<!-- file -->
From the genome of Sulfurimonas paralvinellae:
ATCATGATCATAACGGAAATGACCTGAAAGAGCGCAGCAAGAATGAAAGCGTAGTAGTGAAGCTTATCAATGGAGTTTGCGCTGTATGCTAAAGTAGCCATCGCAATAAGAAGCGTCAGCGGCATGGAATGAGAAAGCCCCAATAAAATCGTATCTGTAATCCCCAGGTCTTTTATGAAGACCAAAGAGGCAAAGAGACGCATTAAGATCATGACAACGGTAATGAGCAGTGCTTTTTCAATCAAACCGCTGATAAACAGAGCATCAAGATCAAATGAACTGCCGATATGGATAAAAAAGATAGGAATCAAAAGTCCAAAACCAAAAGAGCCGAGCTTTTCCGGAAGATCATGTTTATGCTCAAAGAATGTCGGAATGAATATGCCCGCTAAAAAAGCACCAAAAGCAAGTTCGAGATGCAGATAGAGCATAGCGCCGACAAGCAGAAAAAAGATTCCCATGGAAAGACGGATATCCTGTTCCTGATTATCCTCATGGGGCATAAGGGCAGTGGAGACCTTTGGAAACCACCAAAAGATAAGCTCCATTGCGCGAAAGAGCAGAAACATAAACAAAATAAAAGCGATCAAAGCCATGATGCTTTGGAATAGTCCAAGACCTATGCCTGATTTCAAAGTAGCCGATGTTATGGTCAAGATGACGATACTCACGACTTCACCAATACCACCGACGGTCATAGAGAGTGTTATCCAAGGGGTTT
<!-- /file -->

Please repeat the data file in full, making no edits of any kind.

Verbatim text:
From the genome of Sulfurimonas paralvinellae:
ATCATGATCATAACGGAAATGACCTGAAAGAGCGCAGCAAGAATGAAAGCGTAGTAGTGAAGCTTATCAATGGAGTTTGCGCTGTATGCTAAAGTAGCCATCGCAATAAGAAGCGTCAGCGGCATGGAATGAGAAAGCCCCAATAAAATCGTATCTGTAATCCCCAGGTCTTTTATGAAGACCAAAGAGGCAAAGAGACGCATTAAGATCATGACAACGGTAATGAGCAGTGCTTTTTCAATCAAACCGCTGATAAACAGAGCATCAAGATCAAATGAACTGCCGATATGGATAAAAAAGATAGGAATCAAAAGTCCAAAACCAAAAGAGCCGAGCTTTTCCGGAAGATCATGTTTATGCTCAAAGAATGTCGGAATGAATATGCCCGCTAAAAAAGCACCAAAAGCAAGTTCGAGATGCAGATAGAGCATAGCGCCGACAAGCAGAAAAAAGATTCCCATGGAAAGACGGATATCCTGTTCCTGATTATCCTCATGGGGCATAAGGGCAGTGGAGACCTTTGGAAACCACCAAAAGATAAGCTCCATTGCGCGAAAGAGCAGAAACATAAACAAAATAAAAGCGATCAAAGCCATGATGCTTTGGAATAGTCCAAGACCTATGCCTGATTTCAAAGTAGCCGATGTTATGGTCAAGATGACGATACTCACGACTTCACCAATACCACCGACGGTCATAGAGAGTGTTATCCAAGGGGTTT